Brick by Brick: Prisoners Use Writing to Find Freedom
Judith McDaniel is an educator and lawyer with experience in complaint processes and investigative procedures. She has taught and written about sexual discrimination and harassment, gender studies, human rights activism, women and the law, and women in Western culture. Learn more about her current projects at www.educationtrainingsolutions.com. Here she reviews Breaking Out of Prison: A Guide to Consciousness, Compassion, and Freedom by Bernice Mennis (iUniverse, 2008)
One in 31 US adults is on probation, in prison, or on parole, according to a 2009 study from the Pew Center. The US currently has the highest inmate population in the world. The US Department of Justice reported in February 2009 that by 2007, 2.3 million adults were in prison in the US and another 4 million were under some other form of "correctional control." Our "correctional controls" cost $68 billion per year, 90% of which goes to prisons, and there is no apparent change in recidivism rates in spite of a nearly 300% increase in such spending over the past two decades.
By contrast, education for prisoners -- and especially post-secondary education -- has been shown by a large body of research to dramatically reduce recidivism. These programs took a heavy hit when, in 1994, the federal government eliminated Pell grants for incarcerated students. Riding a reactionary wave of fear and demonization, many state governors and legislatures followed suit and ended educational programming in their correctional facilities. Fortunately, some states are beginning to reverse this trend and bring college-level education to prisoners.
Bernice Mennis's book is about the years she taught college-level writing in a men's maximum security prison in upstate New York. "Why would anyone voluntarily go into a prison?" she asks. I can answer that question because for many years I taught in the same prison and Bernice Mennis and I would go through those gates together. My experience behind those bars included some of the most stimulating and interesting teaching I have ever done.
The center of this book is a series of assignments Mennis used in the prison and the responses she received. All are personal--and they are all political. Redefining a word helps students to redefine their worlds. Writing about compassion, one student expands his own understanding as well as his teacher's: "Compassion comes from the consciousness of one's own ability to do malevolent acts." Mennis does not let her student stop here. Dig, explore, go further -- these are her mantras. For all of us, she insists, "there is an incredible freedom and power when we begin to question, to break out of a prison constructed by another, to dismantle piece by painful piece, brick by brick, their imprisoning words and concepts, rebuilding a word or a world based on our continually evolving experience, knowledge and reflection."
Rattling the Brain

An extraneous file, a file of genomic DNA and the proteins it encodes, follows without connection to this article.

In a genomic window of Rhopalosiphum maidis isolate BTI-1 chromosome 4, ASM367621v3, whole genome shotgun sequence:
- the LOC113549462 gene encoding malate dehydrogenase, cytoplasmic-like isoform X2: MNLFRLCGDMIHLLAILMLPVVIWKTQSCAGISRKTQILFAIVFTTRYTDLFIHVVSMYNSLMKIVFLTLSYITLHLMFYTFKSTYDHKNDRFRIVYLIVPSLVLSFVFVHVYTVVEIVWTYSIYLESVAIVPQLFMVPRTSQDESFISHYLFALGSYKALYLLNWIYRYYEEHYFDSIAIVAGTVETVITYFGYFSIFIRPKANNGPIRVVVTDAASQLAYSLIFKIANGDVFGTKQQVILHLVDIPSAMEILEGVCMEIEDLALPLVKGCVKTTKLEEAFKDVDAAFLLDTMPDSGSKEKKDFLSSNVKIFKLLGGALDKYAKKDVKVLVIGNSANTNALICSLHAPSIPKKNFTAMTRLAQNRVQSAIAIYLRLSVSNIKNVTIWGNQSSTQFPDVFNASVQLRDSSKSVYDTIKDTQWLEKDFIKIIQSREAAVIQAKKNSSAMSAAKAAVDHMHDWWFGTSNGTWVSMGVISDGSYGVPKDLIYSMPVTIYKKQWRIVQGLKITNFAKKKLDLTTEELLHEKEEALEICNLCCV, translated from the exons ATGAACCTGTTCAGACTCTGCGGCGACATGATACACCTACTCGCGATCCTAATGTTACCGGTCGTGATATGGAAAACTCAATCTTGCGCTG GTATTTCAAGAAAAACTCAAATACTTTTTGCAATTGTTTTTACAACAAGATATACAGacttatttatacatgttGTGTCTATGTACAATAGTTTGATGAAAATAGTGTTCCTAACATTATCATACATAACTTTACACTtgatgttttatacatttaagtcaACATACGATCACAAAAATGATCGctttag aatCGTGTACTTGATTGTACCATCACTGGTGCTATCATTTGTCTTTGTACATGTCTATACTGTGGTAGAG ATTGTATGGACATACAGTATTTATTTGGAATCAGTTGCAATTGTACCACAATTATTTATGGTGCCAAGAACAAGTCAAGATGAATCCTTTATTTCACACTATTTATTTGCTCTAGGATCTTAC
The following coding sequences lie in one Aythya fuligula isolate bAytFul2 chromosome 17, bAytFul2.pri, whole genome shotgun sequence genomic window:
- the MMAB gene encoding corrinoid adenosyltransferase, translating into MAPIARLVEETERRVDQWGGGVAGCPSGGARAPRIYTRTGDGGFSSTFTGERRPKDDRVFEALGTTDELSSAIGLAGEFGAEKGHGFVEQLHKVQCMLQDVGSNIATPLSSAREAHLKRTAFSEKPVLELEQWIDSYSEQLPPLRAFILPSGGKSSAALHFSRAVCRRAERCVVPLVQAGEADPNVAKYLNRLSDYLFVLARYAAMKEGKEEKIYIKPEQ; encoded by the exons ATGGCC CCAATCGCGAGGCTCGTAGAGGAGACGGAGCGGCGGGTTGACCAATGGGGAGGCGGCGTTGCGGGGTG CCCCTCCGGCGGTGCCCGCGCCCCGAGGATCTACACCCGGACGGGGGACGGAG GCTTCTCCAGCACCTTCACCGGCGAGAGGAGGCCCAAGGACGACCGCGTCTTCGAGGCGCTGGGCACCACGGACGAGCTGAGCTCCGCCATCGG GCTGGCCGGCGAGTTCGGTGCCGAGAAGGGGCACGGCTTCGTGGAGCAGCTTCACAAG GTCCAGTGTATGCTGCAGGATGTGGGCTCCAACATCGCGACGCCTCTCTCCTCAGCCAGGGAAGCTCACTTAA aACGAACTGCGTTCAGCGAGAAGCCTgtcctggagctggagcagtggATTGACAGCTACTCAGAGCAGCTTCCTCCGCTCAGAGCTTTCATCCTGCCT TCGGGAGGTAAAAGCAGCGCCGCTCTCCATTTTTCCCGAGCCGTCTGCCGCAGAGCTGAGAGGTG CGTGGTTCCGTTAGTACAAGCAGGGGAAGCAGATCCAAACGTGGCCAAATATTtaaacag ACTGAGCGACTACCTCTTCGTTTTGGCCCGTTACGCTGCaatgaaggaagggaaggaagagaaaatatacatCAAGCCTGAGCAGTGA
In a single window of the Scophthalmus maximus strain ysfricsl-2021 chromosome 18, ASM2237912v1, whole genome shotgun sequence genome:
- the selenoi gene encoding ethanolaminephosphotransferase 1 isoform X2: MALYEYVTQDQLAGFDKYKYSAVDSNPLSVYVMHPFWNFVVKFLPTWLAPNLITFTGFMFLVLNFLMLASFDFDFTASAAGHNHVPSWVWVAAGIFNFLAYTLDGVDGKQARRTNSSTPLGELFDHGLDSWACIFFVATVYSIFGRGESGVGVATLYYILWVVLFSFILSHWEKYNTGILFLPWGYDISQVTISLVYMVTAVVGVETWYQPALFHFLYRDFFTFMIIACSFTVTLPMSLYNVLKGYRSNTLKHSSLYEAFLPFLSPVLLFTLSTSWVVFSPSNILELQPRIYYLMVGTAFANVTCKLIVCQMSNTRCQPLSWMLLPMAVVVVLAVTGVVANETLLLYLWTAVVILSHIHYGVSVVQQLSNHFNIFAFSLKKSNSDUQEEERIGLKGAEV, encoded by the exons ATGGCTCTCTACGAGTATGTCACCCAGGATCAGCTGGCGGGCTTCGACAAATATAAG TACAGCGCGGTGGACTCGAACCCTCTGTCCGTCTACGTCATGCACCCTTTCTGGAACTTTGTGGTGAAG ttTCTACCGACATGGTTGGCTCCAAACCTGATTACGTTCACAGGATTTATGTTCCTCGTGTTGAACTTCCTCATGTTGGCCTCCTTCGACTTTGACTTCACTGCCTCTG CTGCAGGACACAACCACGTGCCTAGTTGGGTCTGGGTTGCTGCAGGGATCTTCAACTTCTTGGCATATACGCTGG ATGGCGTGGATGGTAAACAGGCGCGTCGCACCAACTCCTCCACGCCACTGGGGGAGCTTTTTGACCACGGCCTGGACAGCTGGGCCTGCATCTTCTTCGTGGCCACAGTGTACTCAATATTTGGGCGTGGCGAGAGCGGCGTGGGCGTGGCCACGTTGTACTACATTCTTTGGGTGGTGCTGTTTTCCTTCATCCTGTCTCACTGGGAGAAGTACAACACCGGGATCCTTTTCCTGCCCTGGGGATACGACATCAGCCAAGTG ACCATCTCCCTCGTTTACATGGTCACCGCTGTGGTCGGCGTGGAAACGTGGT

After defining the concept of peace for himself, one student found that the process of writing was "very unsettling because I never thought about putting something so abstract on paper Ms. Mennis has made me rattle my brain to see what is going to come out." We can see Ms. Mennis laughing as she appreciates the image that incorporates the struggle and the result. "Rattling the brain" is a good description of the process she has used as a teacher.
Another student followed a prompt during an in-class writing assignment and surprised himself by making a permanent (i.e., written) record of something he did not want to remember or record -- and yet
"... [it] seemed to take a form of control over me and that is a little frightening. I guess I should be careful with it I'm really trying to expand on my uses of writing. It's quite possible that it could be the outlet I've always had but never used. I must say that writing is a lot safer and much more productive than doing drugs."
Journal-writing is more familiar as a tool of self-discovery today than it was when Mennis started teaching -- and yet, it is a tool with different dimensions when it is used in a prison where prisoners have no right to privacy. "Cells are totally open on one side At any minute a Correctional Officer can enter their cell, search everything, take away any books and papers, confiscate their journal." What does it mean for a teacher to tell students in these circumstances that a journal is "theirs"? It is a requirement for the course that each student keep a journal, and they can invoke privacy with regard to what she sees, but in the background there is always the specter of a cell search. This may create, she muses, something like Coleridge's "willing suspension of disbelief" in order to enter an imaginative setting. In prison there is no privacy, but writing in a journal that is "private" allows a pretense that can become the reality. Even if the privacy is an illusion, the "acting as if" allows these students to enter the process of self discovery and self knowing.